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authors Gattis, Merideth
year 2001
title Space as a Basis for Reasoning
source J. S. Gero, B. Tversky and T. Purcell (eds), 2001, Visual and Spatial Reasoning in Design, II - Key Centre of Design Computing and Cognition, University of Sydney, Australia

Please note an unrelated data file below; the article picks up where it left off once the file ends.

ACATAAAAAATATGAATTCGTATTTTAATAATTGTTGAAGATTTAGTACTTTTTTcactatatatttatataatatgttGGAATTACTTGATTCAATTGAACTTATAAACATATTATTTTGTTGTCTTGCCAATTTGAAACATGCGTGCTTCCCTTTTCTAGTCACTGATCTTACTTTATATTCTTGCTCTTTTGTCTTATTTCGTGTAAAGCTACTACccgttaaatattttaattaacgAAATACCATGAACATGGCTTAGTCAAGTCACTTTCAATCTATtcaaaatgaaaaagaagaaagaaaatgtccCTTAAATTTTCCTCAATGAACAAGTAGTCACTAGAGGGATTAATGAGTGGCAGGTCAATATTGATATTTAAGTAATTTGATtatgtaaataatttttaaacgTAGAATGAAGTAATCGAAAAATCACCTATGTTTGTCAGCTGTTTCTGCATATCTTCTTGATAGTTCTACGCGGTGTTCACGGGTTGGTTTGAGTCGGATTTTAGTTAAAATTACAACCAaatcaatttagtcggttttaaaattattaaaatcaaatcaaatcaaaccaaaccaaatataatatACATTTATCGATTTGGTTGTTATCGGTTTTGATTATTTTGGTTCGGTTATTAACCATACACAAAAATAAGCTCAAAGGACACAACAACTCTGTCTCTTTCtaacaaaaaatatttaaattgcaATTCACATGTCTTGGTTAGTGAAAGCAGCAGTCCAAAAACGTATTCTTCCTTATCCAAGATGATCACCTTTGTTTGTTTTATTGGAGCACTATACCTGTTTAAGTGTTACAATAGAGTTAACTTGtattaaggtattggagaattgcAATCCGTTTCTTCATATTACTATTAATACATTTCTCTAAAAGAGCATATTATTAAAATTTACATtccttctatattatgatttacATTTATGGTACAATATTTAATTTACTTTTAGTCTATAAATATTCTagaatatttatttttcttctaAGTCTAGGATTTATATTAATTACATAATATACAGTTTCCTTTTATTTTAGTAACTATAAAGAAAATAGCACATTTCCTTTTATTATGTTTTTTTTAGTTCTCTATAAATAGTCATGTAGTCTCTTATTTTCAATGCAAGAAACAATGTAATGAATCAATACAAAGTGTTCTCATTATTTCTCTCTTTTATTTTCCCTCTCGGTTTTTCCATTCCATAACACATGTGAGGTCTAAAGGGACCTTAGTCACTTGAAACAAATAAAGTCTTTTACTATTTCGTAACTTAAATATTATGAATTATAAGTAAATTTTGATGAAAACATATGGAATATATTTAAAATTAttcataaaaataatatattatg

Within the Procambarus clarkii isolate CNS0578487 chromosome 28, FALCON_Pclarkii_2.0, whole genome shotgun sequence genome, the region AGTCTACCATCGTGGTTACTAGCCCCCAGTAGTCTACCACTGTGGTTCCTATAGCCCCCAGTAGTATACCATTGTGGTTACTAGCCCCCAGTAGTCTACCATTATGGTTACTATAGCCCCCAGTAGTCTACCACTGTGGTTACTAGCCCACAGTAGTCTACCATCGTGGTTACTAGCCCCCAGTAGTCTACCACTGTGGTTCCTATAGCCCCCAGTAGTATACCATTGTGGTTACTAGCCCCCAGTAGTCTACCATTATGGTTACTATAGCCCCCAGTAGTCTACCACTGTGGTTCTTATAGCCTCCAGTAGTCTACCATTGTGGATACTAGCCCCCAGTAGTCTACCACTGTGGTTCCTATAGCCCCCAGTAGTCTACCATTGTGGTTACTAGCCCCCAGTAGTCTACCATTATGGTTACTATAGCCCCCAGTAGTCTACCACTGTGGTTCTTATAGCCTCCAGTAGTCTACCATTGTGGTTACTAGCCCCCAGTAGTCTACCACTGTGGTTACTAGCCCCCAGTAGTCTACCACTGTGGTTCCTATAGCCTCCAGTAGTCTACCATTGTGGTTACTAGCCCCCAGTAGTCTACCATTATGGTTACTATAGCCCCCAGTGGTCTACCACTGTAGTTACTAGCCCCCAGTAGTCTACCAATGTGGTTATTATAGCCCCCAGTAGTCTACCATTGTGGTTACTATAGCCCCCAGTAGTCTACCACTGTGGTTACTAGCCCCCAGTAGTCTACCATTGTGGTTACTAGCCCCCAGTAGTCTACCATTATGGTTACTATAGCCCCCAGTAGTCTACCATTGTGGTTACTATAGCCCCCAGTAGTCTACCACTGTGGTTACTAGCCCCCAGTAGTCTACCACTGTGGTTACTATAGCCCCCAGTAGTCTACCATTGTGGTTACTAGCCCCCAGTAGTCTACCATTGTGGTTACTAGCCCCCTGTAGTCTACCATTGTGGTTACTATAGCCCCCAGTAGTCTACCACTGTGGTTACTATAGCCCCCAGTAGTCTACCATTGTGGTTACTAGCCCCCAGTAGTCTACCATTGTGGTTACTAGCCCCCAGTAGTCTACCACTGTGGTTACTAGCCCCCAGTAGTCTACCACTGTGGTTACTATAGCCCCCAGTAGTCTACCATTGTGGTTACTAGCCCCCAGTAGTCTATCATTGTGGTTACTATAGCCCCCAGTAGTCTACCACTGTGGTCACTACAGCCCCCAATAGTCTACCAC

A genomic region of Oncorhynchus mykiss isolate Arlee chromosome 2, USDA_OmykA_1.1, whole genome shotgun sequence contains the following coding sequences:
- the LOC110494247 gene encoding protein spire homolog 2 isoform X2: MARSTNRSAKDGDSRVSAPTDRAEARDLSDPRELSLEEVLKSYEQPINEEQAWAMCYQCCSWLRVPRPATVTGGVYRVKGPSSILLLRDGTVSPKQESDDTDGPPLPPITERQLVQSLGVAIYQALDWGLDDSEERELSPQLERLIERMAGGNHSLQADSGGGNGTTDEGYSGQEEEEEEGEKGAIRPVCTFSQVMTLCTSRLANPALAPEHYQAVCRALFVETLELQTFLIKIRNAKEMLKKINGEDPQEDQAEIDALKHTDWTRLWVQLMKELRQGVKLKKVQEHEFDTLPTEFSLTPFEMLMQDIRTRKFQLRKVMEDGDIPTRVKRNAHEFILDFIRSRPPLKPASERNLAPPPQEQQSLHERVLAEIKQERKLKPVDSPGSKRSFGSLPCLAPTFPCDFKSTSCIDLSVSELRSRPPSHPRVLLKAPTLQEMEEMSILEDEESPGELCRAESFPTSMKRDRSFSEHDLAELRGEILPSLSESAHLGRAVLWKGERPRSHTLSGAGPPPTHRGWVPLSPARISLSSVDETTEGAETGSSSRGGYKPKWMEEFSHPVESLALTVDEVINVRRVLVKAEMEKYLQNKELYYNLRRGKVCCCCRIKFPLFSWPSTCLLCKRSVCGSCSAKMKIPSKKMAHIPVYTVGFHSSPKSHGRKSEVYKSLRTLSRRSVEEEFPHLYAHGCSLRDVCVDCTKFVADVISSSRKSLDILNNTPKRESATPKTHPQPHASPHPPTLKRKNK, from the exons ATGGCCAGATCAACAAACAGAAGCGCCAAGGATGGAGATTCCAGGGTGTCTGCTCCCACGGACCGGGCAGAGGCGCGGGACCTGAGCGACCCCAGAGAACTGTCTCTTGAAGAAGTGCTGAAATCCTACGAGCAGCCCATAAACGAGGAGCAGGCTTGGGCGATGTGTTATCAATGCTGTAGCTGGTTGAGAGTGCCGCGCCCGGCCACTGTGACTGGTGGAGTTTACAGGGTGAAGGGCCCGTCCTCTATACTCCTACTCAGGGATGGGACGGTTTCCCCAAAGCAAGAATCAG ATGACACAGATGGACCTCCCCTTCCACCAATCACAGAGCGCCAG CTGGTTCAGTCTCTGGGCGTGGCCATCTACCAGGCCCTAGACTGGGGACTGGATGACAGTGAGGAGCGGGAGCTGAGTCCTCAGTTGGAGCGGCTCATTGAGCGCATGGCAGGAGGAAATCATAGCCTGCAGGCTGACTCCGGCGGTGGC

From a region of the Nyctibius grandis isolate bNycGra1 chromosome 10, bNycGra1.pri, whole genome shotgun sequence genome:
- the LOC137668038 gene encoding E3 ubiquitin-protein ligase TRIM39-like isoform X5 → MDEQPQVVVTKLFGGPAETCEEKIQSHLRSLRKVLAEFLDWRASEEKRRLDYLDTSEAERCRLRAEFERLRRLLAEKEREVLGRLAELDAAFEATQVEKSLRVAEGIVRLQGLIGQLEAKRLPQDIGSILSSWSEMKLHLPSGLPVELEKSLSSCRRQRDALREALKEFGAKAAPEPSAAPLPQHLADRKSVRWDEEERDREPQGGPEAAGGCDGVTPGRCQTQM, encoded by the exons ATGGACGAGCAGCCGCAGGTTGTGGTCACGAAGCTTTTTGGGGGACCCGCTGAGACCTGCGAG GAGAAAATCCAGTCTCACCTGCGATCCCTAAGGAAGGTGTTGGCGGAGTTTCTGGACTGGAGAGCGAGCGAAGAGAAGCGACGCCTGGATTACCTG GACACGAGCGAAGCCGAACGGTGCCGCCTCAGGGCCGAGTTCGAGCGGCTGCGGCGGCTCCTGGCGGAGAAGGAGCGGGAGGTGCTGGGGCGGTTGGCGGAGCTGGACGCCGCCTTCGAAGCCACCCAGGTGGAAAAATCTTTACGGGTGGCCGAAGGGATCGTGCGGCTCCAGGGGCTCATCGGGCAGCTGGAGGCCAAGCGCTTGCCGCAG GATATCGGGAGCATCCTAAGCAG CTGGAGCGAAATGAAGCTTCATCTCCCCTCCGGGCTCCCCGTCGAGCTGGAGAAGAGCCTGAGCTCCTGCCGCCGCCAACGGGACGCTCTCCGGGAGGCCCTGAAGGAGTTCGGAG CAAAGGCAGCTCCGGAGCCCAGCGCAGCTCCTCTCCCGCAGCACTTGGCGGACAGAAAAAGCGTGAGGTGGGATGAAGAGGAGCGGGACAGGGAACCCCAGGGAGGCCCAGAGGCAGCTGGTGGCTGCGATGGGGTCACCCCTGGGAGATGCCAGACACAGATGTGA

summary We use space as a basis for reasoning whenever we use aspatial representation of a nonspatial concept to make decisions orinferences. From a psychological perspective, our tendency to create andreason fluidly from spatial models is somewhat surprising, becauseusing a spatial model to reason involves creating correspondencesbetween two semantically unrelated concepts: space, and something thatisnít space, whether that be time, performance, or the desirability of anew job. Our proficiency in using space as a basis for reasoning reliesour abilities to detect similarities in the structures of very differentconcepts. In this paper I discuss two types of similarities between spaceand nonspatial concepts and describe how those similarities influencereasoning from spatial representations.
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